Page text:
Jesus asked, “What profit would there be for one to gain the whole world and forfeit his
life?” (Matthew 16:26a). The words were repeated to a young teacher of philosophy who had a highly
promising career in academics, with success and a life of prestige and honor before
Francis Xavier, 24 at the time, and living and teaching in Paris, did not heed these words at
once. They came from a good friend, Ignatius of Loyola, whose tireless persuasion finally won the
young man to Christ. Francis then made the spiritual exercises under the direction of Ignatius, and
in 1534 joined his little community (the infant Society of Jesus). Together at Montmartre they vowed
poverty, chastity and apostolic service according to the directions of the pope.
From Venice, where he was
ordained a priest in 1537, Francis Xavier went on to Lisbon and from there sailed to the East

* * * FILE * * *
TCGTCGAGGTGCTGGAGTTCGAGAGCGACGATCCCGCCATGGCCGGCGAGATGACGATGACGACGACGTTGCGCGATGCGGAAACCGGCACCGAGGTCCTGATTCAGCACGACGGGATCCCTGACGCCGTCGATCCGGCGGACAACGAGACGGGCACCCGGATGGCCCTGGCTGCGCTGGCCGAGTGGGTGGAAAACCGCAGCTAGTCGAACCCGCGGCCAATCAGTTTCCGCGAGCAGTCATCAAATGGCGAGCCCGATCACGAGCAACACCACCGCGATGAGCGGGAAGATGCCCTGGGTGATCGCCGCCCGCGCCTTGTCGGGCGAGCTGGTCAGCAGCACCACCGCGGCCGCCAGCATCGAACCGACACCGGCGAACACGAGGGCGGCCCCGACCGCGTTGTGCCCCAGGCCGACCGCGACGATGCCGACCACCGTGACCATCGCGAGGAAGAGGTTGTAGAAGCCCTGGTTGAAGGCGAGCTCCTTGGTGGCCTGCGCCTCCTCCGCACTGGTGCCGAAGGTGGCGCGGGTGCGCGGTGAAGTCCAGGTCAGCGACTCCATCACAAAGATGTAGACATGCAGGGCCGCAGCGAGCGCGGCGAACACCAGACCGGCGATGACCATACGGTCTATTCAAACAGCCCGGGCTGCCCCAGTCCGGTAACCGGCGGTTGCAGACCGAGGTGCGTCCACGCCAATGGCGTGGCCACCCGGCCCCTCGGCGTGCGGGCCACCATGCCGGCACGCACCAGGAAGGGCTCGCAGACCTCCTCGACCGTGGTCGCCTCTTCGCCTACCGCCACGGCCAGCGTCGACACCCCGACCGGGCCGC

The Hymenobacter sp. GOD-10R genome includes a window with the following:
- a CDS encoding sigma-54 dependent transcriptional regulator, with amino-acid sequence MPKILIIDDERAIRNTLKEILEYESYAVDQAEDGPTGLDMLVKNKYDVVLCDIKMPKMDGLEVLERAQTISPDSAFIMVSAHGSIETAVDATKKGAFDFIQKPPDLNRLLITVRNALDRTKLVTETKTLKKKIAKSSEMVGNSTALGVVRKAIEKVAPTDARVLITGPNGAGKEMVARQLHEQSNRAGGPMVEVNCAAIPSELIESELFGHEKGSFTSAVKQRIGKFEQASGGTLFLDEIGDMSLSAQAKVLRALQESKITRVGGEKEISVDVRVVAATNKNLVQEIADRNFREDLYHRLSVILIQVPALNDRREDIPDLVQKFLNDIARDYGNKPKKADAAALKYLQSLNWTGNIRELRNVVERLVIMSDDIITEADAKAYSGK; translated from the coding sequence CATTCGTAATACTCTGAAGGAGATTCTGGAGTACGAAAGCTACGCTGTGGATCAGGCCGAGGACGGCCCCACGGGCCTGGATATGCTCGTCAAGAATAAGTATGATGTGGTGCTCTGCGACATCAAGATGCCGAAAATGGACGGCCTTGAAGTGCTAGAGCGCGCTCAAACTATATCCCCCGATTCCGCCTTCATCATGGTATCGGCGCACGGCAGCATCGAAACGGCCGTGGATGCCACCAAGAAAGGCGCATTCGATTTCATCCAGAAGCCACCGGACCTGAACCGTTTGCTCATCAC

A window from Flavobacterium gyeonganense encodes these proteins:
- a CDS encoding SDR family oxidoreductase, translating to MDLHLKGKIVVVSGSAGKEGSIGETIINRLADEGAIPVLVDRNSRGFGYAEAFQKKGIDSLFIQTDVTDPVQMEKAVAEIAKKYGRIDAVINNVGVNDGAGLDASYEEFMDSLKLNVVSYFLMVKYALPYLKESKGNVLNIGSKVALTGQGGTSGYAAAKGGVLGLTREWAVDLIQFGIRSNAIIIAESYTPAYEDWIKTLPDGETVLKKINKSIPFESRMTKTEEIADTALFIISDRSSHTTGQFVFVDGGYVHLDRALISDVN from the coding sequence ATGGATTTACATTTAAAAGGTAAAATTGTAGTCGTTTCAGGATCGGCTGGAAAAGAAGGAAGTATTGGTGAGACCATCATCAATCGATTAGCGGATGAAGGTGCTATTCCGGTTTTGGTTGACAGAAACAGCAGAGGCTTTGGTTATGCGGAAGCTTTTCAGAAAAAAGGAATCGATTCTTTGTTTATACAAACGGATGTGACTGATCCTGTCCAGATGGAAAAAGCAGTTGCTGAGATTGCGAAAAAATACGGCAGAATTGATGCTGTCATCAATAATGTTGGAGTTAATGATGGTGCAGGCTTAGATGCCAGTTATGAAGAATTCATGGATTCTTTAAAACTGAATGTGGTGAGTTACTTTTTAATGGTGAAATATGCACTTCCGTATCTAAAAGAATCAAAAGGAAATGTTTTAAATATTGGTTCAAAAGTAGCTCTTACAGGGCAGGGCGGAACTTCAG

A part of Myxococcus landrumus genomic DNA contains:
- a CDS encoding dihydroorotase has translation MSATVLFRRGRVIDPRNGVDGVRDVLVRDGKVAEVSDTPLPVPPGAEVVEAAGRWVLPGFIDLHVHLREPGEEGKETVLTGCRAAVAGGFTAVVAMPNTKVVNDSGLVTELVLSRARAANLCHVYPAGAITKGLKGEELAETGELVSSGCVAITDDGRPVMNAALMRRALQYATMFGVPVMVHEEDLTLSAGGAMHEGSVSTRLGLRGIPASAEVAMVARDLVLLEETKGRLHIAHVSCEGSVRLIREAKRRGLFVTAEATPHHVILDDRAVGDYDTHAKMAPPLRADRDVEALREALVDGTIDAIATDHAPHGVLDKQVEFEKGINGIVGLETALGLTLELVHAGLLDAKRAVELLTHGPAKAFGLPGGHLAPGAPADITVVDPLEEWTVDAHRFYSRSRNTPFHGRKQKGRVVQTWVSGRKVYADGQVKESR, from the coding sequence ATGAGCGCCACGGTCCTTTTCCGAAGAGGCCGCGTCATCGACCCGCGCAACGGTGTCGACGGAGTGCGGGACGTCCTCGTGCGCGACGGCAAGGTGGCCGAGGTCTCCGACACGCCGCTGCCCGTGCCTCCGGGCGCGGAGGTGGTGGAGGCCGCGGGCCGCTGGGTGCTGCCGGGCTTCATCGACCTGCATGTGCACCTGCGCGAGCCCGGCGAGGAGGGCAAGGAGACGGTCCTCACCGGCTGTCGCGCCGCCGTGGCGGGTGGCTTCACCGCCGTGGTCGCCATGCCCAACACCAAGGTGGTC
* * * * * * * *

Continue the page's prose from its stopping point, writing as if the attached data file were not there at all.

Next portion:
Indies, landing at Goa, on the west coast of India. For the next 10 years he labored to bring the
faith to such widely scattered peoples as the Hindus, the Malayans and the Japanese. He spent much
of that time in India, and served as provincial of the newly established Jesuit province of
Wherever he went, he lived with the poorest people, sharing their food and rough
accommodations. He spent countless hours ministering to the sick and the poor, particularly to
lepers. Very often he had no time to sleep or even to say his breviary but, as we know from his
letters, he was filled always with joy.
Francis went through the islands of Malaysia, then up to Japan. He learned
enough Japanese to preach to simple folk, to instruct and to baptize, and to establish missions for
those who were to follow him. From Japan he had dreams of going to China, but this plan was never
realized. Before reaching the mainland he died. His remains are enshrined in the Church of Good
Jesus in Goa.